Scholarship to Award 50 Select Recipients with $500 Each
WASHINGTON, D.C. – Today, Hispanic Access Foundation has launched the application for its “Our DREAMS Scholarship.” Through the scholarship, HAF will award as many as 50 recipients $500 each in monetary relief for filing or renewal fees for their DACA, TPS applications. To be applicable to apply, you need to be eligible for DACA, TPS, or be undocumented while attending undergraduate, graduate or doctoral degrees in an acredited United States college or university.
California Latinos Show Overwhelming Support for Protecting Public Lands and Addressing Climate Change
LOS ANGELES – A statewide survey of California voters, commissioned by the nonprofit Hispanic Access Foundation and conducted by David Binder Research, finds that even in the midst of economic challenges posed by the pandemic, an overwhelming majority of voters overall (89%) and Latino voters (92%) believe investments should still be made to protect California’s land, water, and wildlife. The poll also found that Latino voter support for proposals to help achieve that investment and address the climate crisis outpaced that of the overall voting public.
Today, the Senate confirmed New Mexico Rep. Deb Haaland as Secretary for the Department of Interior within the Biden Administration’s Cabinet. In response to the confirmation, Hispanic Access Foundation’s President and CEO Maite Arce released the following statement:
Not only has Rep. Haaland made history by becoming the first Native American to hold the position of a Cabinet Secretary, but she also has a history of championing conservation issues important to Latinos, such as promoting environmental justice, protecting public lands and waters, preserving cultural heritage and addressing the climate crisis.
Hispanic Leadership Network members have found themselves on the frontlines during the COVID-19 pandemic by providing spiritual, emotional, and physical support to their congregants and community. Through prayer, a listening ear, and even dropping off groceries or medicine for those in quarantine, they’ve served their community, even while feeling the effects of secondary trauma, such as fatigue and anxiety. Perhaps the seminary did not prepare them for this type of frontline work, but their pastoral hearts have driven them to ensure all those around them are cared for spiritually, emotionally and physically.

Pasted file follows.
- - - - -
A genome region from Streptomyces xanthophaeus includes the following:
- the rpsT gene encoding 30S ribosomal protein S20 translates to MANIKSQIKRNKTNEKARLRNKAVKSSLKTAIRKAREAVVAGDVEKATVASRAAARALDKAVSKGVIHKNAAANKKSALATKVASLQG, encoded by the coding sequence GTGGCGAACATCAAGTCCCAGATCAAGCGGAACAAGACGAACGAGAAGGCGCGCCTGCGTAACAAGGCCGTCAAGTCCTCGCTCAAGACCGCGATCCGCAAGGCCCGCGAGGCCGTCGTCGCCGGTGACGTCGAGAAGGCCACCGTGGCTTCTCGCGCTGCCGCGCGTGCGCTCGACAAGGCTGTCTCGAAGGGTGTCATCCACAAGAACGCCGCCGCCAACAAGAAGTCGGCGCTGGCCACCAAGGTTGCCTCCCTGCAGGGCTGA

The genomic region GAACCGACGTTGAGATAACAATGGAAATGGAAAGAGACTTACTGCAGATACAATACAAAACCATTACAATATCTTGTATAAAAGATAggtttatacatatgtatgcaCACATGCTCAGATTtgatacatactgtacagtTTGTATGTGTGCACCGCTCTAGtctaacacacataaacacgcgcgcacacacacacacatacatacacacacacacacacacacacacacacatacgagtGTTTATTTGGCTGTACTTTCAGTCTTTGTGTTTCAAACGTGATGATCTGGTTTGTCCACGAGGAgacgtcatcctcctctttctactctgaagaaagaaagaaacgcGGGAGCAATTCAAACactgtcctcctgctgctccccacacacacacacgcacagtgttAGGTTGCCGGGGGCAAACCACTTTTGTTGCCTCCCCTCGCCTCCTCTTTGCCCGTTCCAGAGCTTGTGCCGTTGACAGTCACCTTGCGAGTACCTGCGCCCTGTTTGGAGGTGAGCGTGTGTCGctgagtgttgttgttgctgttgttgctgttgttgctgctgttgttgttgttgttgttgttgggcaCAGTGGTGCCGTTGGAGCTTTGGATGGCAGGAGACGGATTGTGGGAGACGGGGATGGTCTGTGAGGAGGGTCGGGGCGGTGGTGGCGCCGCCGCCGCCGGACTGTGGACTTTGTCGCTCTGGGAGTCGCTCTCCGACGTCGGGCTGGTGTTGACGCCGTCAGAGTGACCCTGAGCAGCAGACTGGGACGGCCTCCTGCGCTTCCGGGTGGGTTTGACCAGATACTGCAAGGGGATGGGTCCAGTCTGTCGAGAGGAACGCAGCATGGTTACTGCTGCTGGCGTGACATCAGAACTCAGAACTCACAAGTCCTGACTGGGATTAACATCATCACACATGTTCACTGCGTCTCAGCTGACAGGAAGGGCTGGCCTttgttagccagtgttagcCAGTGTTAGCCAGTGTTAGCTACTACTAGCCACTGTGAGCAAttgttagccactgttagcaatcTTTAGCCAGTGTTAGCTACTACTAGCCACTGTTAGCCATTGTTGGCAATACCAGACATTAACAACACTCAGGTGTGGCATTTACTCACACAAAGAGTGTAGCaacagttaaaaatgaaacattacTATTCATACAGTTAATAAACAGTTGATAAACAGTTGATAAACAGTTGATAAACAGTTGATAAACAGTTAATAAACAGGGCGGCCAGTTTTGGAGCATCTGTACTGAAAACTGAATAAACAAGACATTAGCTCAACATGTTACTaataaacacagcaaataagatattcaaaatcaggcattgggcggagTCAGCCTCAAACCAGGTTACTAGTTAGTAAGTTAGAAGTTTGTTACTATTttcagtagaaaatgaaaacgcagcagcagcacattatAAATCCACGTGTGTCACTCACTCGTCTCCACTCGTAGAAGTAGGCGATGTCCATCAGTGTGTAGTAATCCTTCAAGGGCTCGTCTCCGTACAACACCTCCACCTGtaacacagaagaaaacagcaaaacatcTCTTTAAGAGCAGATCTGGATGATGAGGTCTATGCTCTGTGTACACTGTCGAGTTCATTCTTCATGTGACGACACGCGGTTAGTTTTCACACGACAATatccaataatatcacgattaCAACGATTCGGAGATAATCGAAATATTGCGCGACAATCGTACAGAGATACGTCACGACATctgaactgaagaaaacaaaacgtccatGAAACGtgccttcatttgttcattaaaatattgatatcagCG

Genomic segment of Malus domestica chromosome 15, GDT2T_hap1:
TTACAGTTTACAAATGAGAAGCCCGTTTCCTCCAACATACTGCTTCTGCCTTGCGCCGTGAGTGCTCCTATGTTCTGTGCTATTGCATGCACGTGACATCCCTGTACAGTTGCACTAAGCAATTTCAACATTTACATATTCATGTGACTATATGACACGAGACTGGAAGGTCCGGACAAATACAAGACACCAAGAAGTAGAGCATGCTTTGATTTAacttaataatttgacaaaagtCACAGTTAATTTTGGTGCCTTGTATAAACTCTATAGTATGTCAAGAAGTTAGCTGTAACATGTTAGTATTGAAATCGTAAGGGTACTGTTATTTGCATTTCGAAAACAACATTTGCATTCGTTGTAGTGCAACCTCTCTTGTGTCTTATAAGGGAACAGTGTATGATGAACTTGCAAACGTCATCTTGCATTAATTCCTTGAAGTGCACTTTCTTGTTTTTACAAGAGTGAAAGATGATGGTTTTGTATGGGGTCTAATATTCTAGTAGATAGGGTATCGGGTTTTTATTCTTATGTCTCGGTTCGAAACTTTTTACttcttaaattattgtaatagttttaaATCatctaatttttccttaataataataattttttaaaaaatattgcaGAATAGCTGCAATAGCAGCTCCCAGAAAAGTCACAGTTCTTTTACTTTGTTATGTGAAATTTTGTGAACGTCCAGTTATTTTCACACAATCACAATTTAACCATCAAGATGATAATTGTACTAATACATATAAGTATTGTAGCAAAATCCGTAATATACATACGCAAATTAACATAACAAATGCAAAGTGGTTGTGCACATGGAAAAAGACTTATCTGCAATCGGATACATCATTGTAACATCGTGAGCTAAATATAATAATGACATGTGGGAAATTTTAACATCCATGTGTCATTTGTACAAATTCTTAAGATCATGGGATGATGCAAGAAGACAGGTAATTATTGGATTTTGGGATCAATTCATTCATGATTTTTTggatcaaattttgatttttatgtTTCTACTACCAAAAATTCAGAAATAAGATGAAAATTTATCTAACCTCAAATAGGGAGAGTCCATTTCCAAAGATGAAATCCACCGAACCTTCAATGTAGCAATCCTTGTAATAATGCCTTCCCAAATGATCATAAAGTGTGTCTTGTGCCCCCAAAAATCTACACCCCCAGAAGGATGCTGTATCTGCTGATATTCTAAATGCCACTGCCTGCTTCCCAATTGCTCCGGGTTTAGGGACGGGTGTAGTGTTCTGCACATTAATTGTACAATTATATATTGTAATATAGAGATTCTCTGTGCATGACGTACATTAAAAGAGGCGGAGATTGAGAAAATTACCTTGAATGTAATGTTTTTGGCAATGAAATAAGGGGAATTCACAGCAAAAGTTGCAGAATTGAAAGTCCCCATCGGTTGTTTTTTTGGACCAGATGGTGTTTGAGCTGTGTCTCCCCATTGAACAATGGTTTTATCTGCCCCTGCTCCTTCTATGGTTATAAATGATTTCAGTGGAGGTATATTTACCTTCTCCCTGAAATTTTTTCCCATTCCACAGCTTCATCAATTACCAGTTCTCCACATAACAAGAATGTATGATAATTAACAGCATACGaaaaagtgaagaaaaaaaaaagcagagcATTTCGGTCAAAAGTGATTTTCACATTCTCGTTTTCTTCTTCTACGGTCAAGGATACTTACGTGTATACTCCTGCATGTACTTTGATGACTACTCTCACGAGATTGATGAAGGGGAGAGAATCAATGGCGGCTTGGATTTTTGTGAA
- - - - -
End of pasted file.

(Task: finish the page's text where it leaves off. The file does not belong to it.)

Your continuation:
As we close out Latino Advocacy Week, Hispanic Access Foundation’s Oceans Advisory Council Member David Riera shares with us his experience and motivation in advocacy efforts. The Oceans Advisory Council works on ocean conservation efforts in the way of research, advocacy efforts, and community engagement. David is a United States Marine Combat Veteran and First Generation Afro-Hispanic college graduate who is driven daily to tackle various social and environmental issues like environmental racism, shark finning, deforestation, deep sea/coastal mining, and other water rights challenges.
As I near the end of my six-month RA program, I feel as though I've noticed the hints of loneliness starting to creep in.
Held on April 4, 2019, this webinar explored issues around public lands, water and climate, and identifies the health, economic and cultural impact on Latino communities.
August 25, 2016 marks the 100th anniversary of the National Park Service and to commemorate the occasion, we're looking back at the effort to protect the California desert, which resulted in three new national monuments.
Land, Water y Comunidad explores the relationship Latinos across the nation have with Land and Water Conservation Fund sites – what it means to them, how they enjoy them and the impact it would have if these lands weren’t available.